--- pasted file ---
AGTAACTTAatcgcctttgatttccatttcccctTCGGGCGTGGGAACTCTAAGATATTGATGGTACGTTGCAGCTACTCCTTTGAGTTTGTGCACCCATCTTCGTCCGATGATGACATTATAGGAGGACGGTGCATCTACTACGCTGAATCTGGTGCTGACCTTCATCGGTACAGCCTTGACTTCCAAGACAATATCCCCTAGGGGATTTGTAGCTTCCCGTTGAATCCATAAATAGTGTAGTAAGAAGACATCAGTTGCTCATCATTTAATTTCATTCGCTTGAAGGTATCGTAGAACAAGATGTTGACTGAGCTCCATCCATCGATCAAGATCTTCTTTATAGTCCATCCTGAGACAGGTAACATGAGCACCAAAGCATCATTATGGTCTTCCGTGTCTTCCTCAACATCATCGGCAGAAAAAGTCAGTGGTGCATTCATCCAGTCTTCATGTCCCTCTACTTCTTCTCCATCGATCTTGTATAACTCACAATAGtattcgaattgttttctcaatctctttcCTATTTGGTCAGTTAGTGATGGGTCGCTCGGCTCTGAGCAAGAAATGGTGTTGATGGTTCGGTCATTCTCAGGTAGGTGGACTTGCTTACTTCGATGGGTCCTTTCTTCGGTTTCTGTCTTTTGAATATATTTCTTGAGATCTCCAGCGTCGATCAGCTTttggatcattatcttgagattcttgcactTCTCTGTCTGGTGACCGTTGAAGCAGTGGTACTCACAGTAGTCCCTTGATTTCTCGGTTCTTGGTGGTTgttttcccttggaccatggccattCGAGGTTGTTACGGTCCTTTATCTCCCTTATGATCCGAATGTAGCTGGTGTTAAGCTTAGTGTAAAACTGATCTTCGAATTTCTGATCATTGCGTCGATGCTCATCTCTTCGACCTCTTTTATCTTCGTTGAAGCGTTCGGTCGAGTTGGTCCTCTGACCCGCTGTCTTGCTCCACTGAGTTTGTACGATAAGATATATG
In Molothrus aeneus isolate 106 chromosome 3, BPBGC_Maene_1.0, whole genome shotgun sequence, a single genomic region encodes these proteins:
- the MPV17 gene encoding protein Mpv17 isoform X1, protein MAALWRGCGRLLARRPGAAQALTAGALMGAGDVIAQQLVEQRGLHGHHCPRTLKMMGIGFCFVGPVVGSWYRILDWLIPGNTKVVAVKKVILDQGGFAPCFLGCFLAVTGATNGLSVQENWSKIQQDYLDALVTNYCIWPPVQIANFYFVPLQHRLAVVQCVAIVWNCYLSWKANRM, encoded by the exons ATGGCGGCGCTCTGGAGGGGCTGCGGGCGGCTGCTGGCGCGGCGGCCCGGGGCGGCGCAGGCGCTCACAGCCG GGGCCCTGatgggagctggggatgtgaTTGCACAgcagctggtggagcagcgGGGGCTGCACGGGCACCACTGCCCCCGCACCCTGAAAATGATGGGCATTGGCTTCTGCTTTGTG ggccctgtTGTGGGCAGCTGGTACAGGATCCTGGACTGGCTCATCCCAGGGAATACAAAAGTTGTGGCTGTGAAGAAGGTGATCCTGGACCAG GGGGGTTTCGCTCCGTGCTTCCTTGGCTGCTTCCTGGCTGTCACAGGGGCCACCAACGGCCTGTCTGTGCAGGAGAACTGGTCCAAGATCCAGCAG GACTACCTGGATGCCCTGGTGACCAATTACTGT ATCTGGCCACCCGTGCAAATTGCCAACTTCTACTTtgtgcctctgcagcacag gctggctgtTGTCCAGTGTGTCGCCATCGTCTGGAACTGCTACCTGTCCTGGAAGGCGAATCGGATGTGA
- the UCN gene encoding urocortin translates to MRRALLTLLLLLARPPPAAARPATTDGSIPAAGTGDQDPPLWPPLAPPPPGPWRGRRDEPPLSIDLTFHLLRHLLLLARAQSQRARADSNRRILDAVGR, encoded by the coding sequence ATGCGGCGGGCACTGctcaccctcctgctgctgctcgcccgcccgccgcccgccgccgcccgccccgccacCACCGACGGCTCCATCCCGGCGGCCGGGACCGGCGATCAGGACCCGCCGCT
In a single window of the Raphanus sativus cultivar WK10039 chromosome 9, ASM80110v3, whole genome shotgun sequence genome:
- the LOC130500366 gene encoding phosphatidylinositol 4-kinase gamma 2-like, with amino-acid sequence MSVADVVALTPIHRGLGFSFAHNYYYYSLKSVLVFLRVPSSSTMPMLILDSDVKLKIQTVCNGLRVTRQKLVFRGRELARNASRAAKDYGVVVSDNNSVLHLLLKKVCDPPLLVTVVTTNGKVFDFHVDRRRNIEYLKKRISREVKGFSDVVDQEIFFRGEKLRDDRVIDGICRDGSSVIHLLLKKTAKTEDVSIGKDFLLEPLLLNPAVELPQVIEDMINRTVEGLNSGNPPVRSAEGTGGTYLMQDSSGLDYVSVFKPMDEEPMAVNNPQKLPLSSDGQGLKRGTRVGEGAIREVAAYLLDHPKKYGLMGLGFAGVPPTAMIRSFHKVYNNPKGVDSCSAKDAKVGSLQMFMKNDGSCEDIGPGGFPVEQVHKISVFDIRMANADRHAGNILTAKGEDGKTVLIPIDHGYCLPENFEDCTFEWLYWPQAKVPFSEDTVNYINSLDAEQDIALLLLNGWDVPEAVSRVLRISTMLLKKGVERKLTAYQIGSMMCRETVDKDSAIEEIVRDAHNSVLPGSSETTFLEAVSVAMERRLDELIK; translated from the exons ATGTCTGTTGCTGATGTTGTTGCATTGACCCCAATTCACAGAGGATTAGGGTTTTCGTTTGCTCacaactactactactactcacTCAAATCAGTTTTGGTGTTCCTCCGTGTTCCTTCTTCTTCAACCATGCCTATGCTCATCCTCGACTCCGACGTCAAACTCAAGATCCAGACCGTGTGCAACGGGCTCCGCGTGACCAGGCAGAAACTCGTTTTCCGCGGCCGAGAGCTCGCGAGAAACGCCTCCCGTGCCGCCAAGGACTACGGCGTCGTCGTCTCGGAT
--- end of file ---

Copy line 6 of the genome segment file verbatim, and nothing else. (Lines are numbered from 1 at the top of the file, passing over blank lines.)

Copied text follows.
- the LOC130500366 gene encoding phosphatidylinositol 4-kinase gamma 2-like, with amino-acid sequence MSVADVVALTPIHRGLGFSFAHNYYYYSLKSVLVFLRVPSSSTMPMLILDSDVKLKIQTVCNGLRVTRQKLVFRGRELARNASRAAKDYGVVVSDNNSVLHLLLKKVCDPPLLVTVVTTNGKVFDFHVDRRRNIEYLKKRISREVKGFSDVVDQEIFFRGEKLRDDRVIDGICRDGSSVIHLLLKKTAKTEDVSIGKDFLLEPLLLNPAVELPQVIEDMINRTVEGLNSGNPPVRSAEGTGGTYLMQDSSGLDYVSVFKPMDEEPMAVNNPQKLPLSSDGQGLKRGTRVGEGAIREVAAYLLDHPKKYGLMGLGFAGVPPTAMIRSFHKVYNNPKGVDSCSAKDAKVGSLQMFMKNDGSCEDIGPGGFPVEQVHKISVFDIRMANADRHAGNILTAKGEDGKTVLIPIDHGYCLPENFEDCTFEWLYWPQAKVPFSEDTVNYINSLDAEQDIALLLLNGWDVPEAVSRVLRISTMLLKKGVERKLTAYQIGSMMCRETVDKDSAIEEIVRDAHNSVLPGSSETTFLEAVSVAMERRLDELIK; translated from the exons ATGTCTGTTGCTGATGTTGTTGCATTGACCCCAATTCACAGAGGATTAGGGTTTTCGTTTGCTCacaactactactactactcacTCAAATCAGTTTTGGTGTTCCTCCGTGTTCCTTCTTCTTCAACCATGCCTATGCTCATCCTCGACTCCGACGTCAAACTCAAGATCCAGACCGTGTGCAACGGGCTCCGCGTGACCAGGCAGAAACTCGTTTTCCGCGGCCGAGAGCTCGCGAGAAACGCCTCCCGTGCCGCCAAGGACTACGGCGTCGTCGTCTCGGAT